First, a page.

Last month the Office of Special Education Programs and the Office of Special Education and Rehabilitative Services issued a letter to state directors of special education regarding the critical nature of ensuring prompt services for highly mobile students with disabilities. The letter emphasizes the importance of providing prompt evaluations and services to highly mobile children with disabilities as required under the IDEA. It concludes by listing over 40 resources available to districts to ensure quality educational services for highly mobile children with disabilities.
This advisory communication reminds districts that military connected children, migratory children, children who are homeless, and children in the foster care system often experience difficulty becoming oriented into new and varying school expectations and may have difficulty communicating their needs and concerns within these contexts. As such, schools are reminded that the IDEA requires that evaluations be conducted in a timely manner and without undue delay. In those situations where a child transfers to a new school district after their previous district has begun but not completed an evaluation, the expectation is that both districts will cooperate to ensure completion of the evaluation as expeditiously as possible. This includes the timely exchange of relevant records between the school districts as an initial important step in ascertaining student needs.
The guidance further points out that while the use of a multi-tiered system of support (MTSS) is a useful tool in identifying student needs, it should not be used habitually as a delay in an initial evaluation for highly mobile children. Because this population is more susceptible to experience recurring educational disruptions, implementing special education and related services can be even more critical to student achievement and success. OSEP and OSERS jointly advise that postponing an evaluation to implement the MTSS process can be a denial of FAPE, resulting in significant compensatory service obligations. If a child transfers to a new school district during the same school year before the previous school district has completed the child’s evaluation, the new school district may not delay the evaluation or extend the evaluation time frame in order to implement their MTSS process. And although the new school district may choose to provide interventions as part of their MTSS framework, in those situations where an evaluation had been commenced elsewhere, extended use of the interventions could be determined to be a violation under the IDEA.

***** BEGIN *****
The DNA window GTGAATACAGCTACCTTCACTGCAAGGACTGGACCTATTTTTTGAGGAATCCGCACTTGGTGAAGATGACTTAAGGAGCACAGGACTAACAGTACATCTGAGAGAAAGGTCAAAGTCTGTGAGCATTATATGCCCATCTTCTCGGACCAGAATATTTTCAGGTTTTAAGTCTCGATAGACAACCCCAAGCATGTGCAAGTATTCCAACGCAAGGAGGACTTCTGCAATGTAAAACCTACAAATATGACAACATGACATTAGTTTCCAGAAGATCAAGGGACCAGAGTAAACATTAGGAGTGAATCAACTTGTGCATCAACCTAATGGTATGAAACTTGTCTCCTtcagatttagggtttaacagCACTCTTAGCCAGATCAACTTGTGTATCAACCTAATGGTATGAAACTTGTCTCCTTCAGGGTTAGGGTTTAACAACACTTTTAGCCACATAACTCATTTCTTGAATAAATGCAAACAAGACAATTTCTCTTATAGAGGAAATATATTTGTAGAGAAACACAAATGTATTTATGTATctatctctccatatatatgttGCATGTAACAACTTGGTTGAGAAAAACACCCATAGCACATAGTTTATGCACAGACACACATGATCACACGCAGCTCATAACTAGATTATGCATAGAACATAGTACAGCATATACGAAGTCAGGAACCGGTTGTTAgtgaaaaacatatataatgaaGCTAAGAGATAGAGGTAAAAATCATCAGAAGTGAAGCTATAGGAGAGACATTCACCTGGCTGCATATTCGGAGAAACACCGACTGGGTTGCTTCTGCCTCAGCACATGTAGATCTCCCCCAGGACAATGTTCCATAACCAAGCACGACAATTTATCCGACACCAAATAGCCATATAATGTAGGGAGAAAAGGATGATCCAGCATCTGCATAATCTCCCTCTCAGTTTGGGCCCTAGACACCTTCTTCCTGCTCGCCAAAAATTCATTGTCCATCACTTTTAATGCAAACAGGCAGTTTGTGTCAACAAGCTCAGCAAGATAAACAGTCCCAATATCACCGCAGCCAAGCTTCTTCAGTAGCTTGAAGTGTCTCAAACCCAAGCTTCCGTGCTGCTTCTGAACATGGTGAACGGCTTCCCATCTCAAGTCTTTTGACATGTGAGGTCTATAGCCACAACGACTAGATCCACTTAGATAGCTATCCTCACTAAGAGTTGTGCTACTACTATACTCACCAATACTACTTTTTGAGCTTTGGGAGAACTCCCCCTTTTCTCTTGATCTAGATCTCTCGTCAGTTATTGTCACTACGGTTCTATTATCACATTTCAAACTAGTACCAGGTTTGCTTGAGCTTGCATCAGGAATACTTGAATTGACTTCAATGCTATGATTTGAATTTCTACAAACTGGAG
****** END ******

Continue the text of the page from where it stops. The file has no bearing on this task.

Finally, the letter recognizes the importance of providing ESY services to highly mobile children if the IEP team determined that such services were necessary for the provision of FAPE. This can be especially challenging when students transfer at the end of the academic year, however it does not appear that short notice to the receiving school of the right to these services will excuse the obligation to provide ESY.
What this means for schools: This is a great reminder of the importance of promptly obtaining educational records of transfer students. This is not only essential to ensure that an evaluation, once commenced, is promptly completed, but to provide continuity of services when the transitioning between districts occurs.